World stock markets swerved on Wednesday before a US Federal Reserve interest rate decision, with London dipping on data showing that UK inflation spiked to its highest level for more than a decade.
The British capital’s benchmark FTSE 100 slid 0.3 per cent in afternoon trading after news that UK inflation hit 5.1 per cent in November, sending the pound climbing in anticipation of a possible interest rate rise.
The Paris CAC 40 index added 0.6 per cent and Frankfurt’s DAX rose 0.3 per cent on the eve of rate calls from both the European Central Bank and the Bank of England.
On Wall Street, both the Dow and S&P 500 opened flat, while the Nasdaq dipped ahead of the Fed rate decision later in the day.
Oil prices fell further on stubborn fears about weakening demand due to fallout from the Omicron coronavirus variant.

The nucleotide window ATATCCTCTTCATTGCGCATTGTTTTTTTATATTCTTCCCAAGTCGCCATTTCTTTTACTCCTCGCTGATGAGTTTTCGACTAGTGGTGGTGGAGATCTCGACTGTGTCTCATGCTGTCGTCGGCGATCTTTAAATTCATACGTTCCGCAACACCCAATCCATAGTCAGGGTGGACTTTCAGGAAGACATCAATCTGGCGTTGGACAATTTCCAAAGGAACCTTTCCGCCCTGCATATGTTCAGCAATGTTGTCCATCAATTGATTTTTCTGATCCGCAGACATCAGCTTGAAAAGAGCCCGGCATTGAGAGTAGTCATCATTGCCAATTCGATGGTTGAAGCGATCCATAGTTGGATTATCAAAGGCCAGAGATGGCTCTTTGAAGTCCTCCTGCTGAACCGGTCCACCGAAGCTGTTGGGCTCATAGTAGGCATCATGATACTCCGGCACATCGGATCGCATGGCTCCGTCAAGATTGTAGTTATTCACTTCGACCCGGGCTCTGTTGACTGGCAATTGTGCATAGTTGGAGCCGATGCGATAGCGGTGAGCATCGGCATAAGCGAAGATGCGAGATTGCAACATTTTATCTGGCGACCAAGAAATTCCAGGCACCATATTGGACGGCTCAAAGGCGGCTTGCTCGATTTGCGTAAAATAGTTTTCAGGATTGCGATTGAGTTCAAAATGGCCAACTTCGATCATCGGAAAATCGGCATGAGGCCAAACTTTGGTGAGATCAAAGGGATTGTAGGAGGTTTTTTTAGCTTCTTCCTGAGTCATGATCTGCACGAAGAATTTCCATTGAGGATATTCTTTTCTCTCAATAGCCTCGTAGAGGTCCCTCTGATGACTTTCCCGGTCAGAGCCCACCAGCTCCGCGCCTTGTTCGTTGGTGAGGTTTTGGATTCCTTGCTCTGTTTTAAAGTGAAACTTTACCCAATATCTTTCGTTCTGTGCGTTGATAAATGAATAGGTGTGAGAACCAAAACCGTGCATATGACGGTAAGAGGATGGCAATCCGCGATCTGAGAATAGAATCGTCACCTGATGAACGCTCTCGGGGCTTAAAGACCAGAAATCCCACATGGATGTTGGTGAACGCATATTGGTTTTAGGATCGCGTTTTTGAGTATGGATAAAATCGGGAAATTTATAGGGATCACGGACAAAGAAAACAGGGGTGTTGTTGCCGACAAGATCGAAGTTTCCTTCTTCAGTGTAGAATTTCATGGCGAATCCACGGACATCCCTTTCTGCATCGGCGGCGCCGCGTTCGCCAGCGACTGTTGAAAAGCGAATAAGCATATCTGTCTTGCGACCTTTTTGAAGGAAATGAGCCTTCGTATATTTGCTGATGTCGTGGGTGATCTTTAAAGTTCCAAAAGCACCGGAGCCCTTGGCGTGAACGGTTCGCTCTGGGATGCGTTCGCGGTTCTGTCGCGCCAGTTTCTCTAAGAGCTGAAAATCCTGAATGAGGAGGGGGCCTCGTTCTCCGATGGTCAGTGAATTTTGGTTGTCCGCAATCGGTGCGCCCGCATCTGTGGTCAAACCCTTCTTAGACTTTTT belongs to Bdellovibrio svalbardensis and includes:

Inflationary pressure intensifies
Pressure is mounting on major central banks to get a grip on runaway inflation, sent soaring this year by a spike in energy prices, long-running supply chain snags and surging demand.
Asian equities mostly fell as investors nervously awaited the Fed, which is expected to announce a speedier withdrawal of its massive financial support just as Omicron fans economic recovery concerns.
The BoE is however forecast to hold its record-low interest rate, despite rampant inflation, as policymakers continue to fret over Omicron.
“The pound is on the front foot ahead of a crucial 24-hour period that sees the Fed, BoE, and ECB all release their latest monetary policy decisions,” said IG analyst Joshua Mahony.
“With UK CPI inflation reaching a 10-year high, the Bank of England will be under pressure to lay out their plans — even if they do hold off on raising rates tomorrow
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